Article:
Gone are the golden years of radio
  • A dashboard clock radio to hang on your wall
  • Vintage radios in the form of lovely furniture
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    Auction Finds

    Vintage radio from Montgomery Ward

    “Someone should be playing Christmas music,” I said to my auction buddy Janet during an indoor flea market visit last weekend. The place was cold concrete floors and walls, a few skylights and windows, and too few overhead lights.

    It didn’t feel festive enough for buyers and it didn’t evoke a warm feeling. Flea markets are like auctions, and sellers want buyers to feel like buying. This place was a former Fedex warehouse that was being used this Saturday as a flea market. Vendors and their cars were aligned length-wide with open aisles for lookers.

    The mood, though, seemed as dim as the lighting. Not like the auction houses I go to. They are bright.

    A short time after I mentioned the music, I heard the quick-step sound of salsa swinging from my left. Now, that was the sound. Janet mentioned that it was coming from an old radio that she had seen earlier on a vendor’s table. It was near two sets of turquoise and pink Art Deco lamps that would’ve looked great in her home.  

    The salsa music stopped and was replaced by the smoother voice of a woman. I couldn’t make out the song, but I was intrigued by Janet’s description of old as in “vintage.” So, I sauntered over to the vendor’s table to take a look.

    The radio was not only beautiful but it was big. A tabletop. All wood, handsomely polished by this antiques dealer, a man named Steve Gary. He’s been selling antiques for 30 years, and sets up mostly out of Adamstown, PA. He writes a blog called Tweak This, and his company is called Off the Wall Antiques and Collectibles. He’s a former news and sports reporter, and has written about auctions and antiques.

    I had first noticed Steve the way everyone else there had: He was wearing this cinnamon-colored cowhide jacket with tassels and white fur patches. Practically everyone who walked up to his table remarked about it.

    I, though, asked about the radio (Click on radio photo above for a fuller view). “It’s a Montgomery Ward Airline radio,” he said. “It’s under their name but made by somebody else.”

    This was a 1937 model that picked up both AM (which I later learned was called longwave) and shortwave signals, he said. It had preset stations and more than 70 other call letters for more stations you could dial up. In the display window, the AM band was at the top and the shortwave at the bottom.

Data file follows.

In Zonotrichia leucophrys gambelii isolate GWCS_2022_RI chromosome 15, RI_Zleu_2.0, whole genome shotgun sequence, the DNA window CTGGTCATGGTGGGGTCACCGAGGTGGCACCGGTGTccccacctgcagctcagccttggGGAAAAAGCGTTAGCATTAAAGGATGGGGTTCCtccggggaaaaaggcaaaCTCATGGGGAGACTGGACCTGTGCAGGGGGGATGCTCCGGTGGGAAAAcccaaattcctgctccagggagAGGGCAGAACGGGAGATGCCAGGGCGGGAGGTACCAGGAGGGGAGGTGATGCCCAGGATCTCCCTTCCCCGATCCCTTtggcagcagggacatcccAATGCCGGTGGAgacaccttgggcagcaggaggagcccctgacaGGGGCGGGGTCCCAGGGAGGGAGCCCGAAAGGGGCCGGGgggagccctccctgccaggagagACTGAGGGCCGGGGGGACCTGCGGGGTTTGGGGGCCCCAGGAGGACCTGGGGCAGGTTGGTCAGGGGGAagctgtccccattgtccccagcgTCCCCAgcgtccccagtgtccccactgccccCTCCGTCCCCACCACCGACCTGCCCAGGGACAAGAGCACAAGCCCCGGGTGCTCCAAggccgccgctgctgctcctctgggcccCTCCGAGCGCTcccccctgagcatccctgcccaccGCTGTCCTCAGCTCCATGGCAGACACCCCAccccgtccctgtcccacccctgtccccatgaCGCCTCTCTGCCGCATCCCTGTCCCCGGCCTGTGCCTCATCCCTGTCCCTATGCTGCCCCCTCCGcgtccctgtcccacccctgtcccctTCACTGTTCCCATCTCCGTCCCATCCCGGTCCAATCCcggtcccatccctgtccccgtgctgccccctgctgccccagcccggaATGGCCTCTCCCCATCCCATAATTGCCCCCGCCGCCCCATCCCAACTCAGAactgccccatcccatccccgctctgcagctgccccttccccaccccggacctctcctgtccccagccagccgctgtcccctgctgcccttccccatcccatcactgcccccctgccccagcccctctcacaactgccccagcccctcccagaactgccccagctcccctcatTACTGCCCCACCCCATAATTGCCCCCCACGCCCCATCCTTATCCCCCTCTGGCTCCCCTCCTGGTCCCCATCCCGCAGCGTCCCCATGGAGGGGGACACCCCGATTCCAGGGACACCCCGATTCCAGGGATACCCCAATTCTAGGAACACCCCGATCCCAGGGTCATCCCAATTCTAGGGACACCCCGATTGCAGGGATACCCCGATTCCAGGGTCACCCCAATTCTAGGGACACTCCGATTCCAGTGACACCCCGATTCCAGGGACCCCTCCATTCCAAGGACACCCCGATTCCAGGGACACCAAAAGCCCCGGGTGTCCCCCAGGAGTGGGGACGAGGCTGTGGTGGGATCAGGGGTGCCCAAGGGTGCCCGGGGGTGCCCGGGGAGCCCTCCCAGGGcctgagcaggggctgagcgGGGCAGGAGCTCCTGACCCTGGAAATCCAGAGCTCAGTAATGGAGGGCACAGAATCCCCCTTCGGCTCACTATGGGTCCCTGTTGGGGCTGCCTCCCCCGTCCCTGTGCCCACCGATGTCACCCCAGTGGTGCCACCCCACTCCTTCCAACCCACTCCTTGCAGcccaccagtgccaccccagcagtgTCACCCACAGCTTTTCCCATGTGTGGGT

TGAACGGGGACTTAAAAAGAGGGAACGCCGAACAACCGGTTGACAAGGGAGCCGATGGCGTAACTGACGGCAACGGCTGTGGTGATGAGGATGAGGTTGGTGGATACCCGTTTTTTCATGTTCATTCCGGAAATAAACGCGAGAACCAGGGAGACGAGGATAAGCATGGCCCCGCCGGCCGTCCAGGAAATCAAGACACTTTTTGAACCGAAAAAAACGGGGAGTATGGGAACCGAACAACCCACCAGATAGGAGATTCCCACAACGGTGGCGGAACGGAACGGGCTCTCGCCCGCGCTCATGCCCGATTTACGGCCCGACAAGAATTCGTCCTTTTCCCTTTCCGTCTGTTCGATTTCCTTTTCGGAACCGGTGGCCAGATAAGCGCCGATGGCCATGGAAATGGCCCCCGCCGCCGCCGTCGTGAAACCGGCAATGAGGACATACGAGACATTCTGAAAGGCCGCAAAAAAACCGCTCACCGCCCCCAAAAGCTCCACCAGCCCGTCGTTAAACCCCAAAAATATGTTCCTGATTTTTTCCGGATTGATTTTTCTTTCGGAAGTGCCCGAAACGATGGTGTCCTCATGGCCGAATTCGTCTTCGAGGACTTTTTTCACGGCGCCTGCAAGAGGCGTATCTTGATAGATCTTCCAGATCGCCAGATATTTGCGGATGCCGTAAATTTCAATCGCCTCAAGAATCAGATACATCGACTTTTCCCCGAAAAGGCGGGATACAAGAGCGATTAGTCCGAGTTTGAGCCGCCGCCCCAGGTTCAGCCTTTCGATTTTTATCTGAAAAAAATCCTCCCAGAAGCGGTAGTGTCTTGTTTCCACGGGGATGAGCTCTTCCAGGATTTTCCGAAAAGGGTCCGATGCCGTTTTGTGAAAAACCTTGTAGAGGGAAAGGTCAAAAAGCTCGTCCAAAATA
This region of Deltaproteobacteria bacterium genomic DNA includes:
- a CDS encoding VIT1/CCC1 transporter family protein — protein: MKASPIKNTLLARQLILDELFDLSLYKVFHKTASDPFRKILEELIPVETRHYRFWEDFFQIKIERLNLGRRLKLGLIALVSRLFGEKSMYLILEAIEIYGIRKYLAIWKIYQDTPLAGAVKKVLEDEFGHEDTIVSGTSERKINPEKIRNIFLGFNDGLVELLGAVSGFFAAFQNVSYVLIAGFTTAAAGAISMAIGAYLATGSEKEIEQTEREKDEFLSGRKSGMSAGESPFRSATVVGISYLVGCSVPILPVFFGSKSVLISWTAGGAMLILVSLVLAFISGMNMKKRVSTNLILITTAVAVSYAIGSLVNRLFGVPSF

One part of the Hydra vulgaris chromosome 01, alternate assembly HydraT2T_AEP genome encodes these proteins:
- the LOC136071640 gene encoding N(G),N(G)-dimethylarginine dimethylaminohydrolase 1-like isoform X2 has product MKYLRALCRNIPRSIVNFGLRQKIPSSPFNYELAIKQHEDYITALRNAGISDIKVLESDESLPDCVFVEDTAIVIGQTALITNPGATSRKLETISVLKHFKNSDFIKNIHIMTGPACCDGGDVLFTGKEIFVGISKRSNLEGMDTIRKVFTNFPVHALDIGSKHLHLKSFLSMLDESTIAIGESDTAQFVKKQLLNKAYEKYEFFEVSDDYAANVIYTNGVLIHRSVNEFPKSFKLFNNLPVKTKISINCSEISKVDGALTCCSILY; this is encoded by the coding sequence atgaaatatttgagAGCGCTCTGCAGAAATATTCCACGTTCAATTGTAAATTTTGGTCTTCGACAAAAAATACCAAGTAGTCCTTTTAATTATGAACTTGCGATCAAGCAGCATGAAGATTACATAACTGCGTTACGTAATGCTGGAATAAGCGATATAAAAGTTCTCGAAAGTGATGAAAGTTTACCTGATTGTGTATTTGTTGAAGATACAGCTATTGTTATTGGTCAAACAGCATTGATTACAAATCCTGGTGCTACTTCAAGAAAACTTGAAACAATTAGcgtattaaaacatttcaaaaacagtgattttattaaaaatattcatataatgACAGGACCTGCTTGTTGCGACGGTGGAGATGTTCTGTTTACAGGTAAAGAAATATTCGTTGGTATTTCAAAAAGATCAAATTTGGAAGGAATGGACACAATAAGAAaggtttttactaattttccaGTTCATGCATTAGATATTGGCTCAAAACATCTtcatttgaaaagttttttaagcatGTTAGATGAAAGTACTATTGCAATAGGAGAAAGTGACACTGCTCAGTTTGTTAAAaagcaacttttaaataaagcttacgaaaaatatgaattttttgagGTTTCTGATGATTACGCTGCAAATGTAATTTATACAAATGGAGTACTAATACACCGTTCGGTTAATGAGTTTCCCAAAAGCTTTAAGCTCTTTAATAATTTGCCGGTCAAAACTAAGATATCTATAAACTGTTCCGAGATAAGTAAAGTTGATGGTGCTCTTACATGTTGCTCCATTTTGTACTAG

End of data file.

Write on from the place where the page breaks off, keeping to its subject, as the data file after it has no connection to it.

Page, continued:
As I stood there talking to Steve, Peggy Lee’s soft voice soothingly belted out “Bye Bye Blackbird” (from the 1955 movie “Pete Kelly’s Blues”) from a station near 1310 that Steve had found on the dial. The radio would’ve sounded just as good with Ella Fitzgerald singing the movie’s title song.

    The sound on the radio was priceless (I was taken with the piano and saxophone, my favorites). No skipping, no fading in and out, even inside this enclosed building. No scratchiness. From what I heard – flawless.

    Steve said he’d had the dial on Mambo (the Latin music I heard from afar, I suppose) but it got to be too much for the vendor across from him. So Steve found another station. He usually has it on a Polish hour, but he’s also switched it to Greek talk and other talk programs (which are synonymous with AM radio these days. If you want music, you have to go FM).

    He got the Montgomery Ward radio about 10 years ago and is ready to sell it for $350 (which seemed like a good price to me. I found a 1937 model 62-245  selling on the web for $299. One sold on eBay for $250).

    Montgomery Ward didn’t make radios but, like Sears, sold ones made for it by several radio manufacturers. The Airline model was Ward’s brand. The Sears Silvertone radio was its most popular in the 1930s.

    A neat Montgomery Ward radio I came across on the web was called a “movie dial” radio. It didn’t have a printed dial like most. Instead, it had a film strip with a projected image on the front of the radio. The call letters of radio stations and their locations were projected on the screen.

    I also found out that there are a lot of radio enthusiasts out there who are collectors (some have virtual museums of their collections and have schooled themselves in radio history), restorers, sellers and hobbyists. There are also some actual museums. These folks are serious about their radios.

    And I can see why. After taking a look at some of these radios on the web – before and after restorations, with wood cabinets, Bakelite cabinets and Cathedral designs – they are just lovely. The workmanship is amazing.

    Steve didn’t sell his radio – this apparently wasn’t the right crowd. Maybe at his next flea market.

    Postscript: Steve told me that he finally sold the radio,  about seven months later). “The buyer appeared to a young Italian guy with an accent named, really, Fabio and I’m merely guessing or projecting that he wanted to use the short-wave band to bring in some sounds of his homeland.”

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